Last August I posted an announcement that described an attempt to fill a void in recognition of exemplary performance among our faculty colleagues. It noted that while Georgetown has multiple awards for classroom teaching performance, we were not recognizing the amazing examples of innovating in pedagogy that are occurring around campus.
The awards could serve two purposes. First, we could thank those who have created and refined such innovations. Second, we could describe and highlight their innovations for other faculty encouraging similar innovations in their own work.
Well, given the great work of Vice Provost Bass and a set of faculty reviewers, I am absolutely overjoyed to note that we have completed the nominations and review process of the first annual awards.
As the nomination process evolved, some new insights emerged. It became clear that the invention of different types of awards had merit. Some of the nominations identified a group of faculty who worked together to redesign multiple courses or program curricula. They worked as an integrated team to achieve the innovation. Other nominations described the work of an individual faculty member, inventing new ways to enrich the learning in their own classes. Finally, especially in this first year, the reviewers recognized that some nominees merited recognition for consistent innovation over many years – in some sense, a career achievement of innovation.
The second change over the year was that generous donors, hearing about Georgetown’s desire to reward innovation, wanted to help us do so. We can now announce the Bill and Karen Sonneborn Innovation Fund, which permits us to offer monetary awards connected to the Provost Innovation in Teaching Awards. We will hold an event in September 2019 where the awardees will make presentations on their work in a celebration of teaching and innovation.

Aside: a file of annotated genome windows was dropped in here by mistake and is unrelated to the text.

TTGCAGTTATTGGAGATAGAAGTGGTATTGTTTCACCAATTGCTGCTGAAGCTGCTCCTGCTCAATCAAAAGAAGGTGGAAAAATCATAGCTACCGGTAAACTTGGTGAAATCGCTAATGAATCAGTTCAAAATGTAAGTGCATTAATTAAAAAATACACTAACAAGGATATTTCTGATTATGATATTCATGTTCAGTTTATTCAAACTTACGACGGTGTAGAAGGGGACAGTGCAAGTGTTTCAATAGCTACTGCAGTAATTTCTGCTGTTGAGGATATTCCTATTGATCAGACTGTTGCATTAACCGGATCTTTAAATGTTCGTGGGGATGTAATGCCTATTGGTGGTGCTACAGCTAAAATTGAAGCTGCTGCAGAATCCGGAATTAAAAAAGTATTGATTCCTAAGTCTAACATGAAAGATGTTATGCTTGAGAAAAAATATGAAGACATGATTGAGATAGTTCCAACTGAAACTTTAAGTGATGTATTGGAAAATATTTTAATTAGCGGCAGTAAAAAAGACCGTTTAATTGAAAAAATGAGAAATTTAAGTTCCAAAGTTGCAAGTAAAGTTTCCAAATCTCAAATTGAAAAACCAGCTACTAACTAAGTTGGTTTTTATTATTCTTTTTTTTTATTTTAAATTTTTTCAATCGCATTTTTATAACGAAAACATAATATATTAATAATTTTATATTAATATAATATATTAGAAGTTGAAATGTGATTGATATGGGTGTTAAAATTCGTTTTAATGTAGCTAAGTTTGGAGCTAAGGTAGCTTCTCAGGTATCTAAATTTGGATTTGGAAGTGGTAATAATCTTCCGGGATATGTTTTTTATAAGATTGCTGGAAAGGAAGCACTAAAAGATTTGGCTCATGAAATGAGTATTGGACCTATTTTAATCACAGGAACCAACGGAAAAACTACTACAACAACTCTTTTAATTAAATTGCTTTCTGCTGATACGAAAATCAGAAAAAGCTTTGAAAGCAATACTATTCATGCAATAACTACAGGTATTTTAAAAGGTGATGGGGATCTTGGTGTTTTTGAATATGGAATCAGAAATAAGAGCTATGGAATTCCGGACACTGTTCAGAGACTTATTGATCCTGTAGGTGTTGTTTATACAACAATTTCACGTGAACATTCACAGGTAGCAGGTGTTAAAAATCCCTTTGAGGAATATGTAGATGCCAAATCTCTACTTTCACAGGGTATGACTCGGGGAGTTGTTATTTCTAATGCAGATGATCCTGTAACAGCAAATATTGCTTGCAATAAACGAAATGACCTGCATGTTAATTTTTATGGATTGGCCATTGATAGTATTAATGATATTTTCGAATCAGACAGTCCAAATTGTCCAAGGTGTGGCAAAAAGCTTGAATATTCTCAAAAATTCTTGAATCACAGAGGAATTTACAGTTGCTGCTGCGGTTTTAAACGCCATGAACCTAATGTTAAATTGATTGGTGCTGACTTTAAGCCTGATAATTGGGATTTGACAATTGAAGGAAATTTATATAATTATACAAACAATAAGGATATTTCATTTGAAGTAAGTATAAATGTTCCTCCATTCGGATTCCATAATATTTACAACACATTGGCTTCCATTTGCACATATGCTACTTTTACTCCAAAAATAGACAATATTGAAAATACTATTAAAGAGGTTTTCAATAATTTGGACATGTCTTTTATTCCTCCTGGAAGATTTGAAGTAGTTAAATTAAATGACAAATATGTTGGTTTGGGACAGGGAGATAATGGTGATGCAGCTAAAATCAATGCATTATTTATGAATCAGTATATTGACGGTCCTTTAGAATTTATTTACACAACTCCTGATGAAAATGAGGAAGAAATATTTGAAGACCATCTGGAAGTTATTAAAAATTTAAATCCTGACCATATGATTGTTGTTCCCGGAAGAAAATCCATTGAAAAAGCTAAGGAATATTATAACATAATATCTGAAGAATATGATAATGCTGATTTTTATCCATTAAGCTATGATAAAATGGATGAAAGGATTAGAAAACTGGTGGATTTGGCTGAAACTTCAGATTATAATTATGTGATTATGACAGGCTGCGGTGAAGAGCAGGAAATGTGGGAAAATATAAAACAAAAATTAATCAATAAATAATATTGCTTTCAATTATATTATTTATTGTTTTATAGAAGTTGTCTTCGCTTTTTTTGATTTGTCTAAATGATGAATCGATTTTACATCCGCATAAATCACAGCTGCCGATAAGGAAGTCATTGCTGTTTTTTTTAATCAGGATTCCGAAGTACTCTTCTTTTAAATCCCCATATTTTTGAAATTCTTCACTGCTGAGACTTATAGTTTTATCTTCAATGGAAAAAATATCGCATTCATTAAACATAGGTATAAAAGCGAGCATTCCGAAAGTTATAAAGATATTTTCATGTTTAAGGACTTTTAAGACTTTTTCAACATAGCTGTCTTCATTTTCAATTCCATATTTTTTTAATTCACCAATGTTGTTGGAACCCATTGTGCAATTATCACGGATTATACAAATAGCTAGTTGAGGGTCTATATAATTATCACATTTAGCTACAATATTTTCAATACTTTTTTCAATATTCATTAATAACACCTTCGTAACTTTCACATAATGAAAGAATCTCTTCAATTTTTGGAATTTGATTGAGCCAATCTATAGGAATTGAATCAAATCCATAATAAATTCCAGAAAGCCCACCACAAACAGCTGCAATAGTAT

The awardees, in the three categories, are the following:
The Program Category Award: The Disability Studies Program
The Disability Studies Program has become a model of at least three innovations: 1) interdisciplinary coordination across the boundaries of the entire University that connects course, events, faculty and students; 2) cross-curricular coordination that links courses through “clusters” and shared assignments, projects and end of semester events that links students and student work; 3) making use of pedagogical techniques inspired by principles of universal design for learning.
Each semester, the Disability Studies (DS) program’s “cluster” approach creates a community of learning and practice by bringing together courses from fields as varied as biology, literary and cultural studies, bioethics, nursing, healthcare administration, women’s and gender studies, and anthropology around common readings and visits by scholars, performers, and advocates. The Program extends its interdisciplinary reach across GU’s campuses through new collaborations with the Med Center and The National Rehabilitation Hospital and into the community with a host of immersive learning opportunities, including internships and community-engaged experiences in conjunction with the Center for Social Justice.